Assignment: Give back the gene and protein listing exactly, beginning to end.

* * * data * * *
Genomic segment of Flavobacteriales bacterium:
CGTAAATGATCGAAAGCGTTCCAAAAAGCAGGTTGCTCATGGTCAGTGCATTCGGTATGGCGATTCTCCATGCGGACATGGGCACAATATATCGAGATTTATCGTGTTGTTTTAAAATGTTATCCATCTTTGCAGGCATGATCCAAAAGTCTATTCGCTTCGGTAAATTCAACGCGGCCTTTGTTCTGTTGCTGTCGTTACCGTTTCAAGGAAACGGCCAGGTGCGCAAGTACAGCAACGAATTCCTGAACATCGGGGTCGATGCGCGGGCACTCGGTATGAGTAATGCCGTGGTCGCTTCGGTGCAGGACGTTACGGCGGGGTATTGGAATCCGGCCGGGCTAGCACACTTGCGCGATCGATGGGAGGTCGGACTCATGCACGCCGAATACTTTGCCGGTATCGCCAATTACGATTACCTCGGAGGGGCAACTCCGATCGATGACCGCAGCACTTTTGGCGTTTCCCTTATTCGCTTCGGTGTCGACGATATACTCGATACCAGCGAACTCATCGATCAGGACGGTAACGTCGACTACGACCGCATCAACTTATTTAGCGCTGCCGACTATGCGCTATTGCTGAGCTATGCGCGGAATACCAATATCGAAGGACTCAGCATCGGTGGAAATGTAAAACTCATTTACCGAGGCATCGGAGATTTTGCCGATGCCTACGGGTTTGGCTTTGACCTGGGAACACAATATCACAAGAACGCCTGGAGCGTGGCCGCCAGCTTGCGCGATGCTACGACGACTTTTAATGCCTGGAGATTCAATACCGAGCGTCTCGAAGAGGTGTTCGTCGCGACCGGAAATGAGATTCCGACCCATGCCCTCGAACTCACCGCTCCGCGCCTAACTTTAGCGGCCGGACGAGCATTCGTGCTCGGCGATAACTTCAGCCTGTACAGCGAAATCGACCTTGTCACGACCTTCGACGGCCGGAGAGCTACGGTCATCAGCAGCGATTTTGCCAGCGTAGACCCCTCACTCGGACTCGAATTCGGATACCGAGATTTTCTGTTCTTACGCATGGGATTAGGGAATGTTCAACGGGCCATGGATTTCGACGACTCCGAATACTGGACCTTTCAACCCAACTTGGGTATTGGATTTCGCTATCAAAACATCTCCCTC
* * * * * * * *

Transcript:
Genomic segment of Flavobacteriales bacterium:
CGTAAATGATCGAAAGCGTTCCAAAAAGCAGGTTGCTCATGGTCAGTGCATTCGGTATGGCGATTCTCCATGCGGACATGGGCACAATATATCGAGATTTATCGTGTTGTTTTAAAATGTTATCCATCTTTGCAGGCATGATCCAAAAGTCTATTCGCTTCGGTAAATTCAACGCGGCCTTTGTTCTGTTGCTGTCGTTACCGTTTCAAGGAAACGGCCAGGTGCGCAAGTACAGCAACGAATTCCTGAACATCGGGGTCGATGCGCGGGCACTCGGTATGAGTAATGCCGTGGTCGCTTCGGTGCAGGACGTTACGGCGGGGTATTGGAATCCGGCCGGGCTAGCACACTTGCGCGATCGATGGGAGGTCGGACTCATGCACGCCGAATACTTTGCCGGTATCGCCAATTACGATTACCTCGGAGGGGCAACTCCGATCGATGACCGCAGCACTTTTGGCGTTTCCCTTATTCGCTTCGGTGTCGACGATATACTCGATACCAGCGAACTCATCGATCAGGACGGTAACGTCGACTACGACCGCATCAACTTATTTAGCGCTGCCGACTATGCGCTATTGCTGAGCTATGCGCGGAATACCAATATCGAAGGACTCAGCATCGGTGGAAATGTAAAACTCATTTACCGAGGCATCGGAGATTTTGCCGATGCCTACGGGTTTGGCTTTGACCTGGGAACACAATATCACAAGAACGCCTGGAGCGTGGCCGCCAGCTTGCGCGATGCTACGACGACTTTTAATGCCTGGAGATTCAATACCGAGCGTCTCGAAGAGGTGTTCGTCGCGACCGGAAATGAGATTCCGACCCATGCCCTCGAACTCACCGCTCCGCGCCTAACTTTAGCGGCCGGACGAGCATTCGTGCTCGGCGATAACTTCAGCCTGTACAGCGAAATCGACCTTGTCACGACCTTCGACGGCCGGAGAGCTACGGTCATCAGCAGCGATTTTGCCAGCGTAGACCCCTCACTCGGACTCGAATTCGGATACCGAGATTTTCTGTTCTTACGCATGGGATTAGGGAATGTTCAACGGGCCATGGATTTCGACGACTCCGAATACTGGACCTTTCAACCCAACTTGGGTATTGGATTTCGCTATCAAAACATCTCCCTC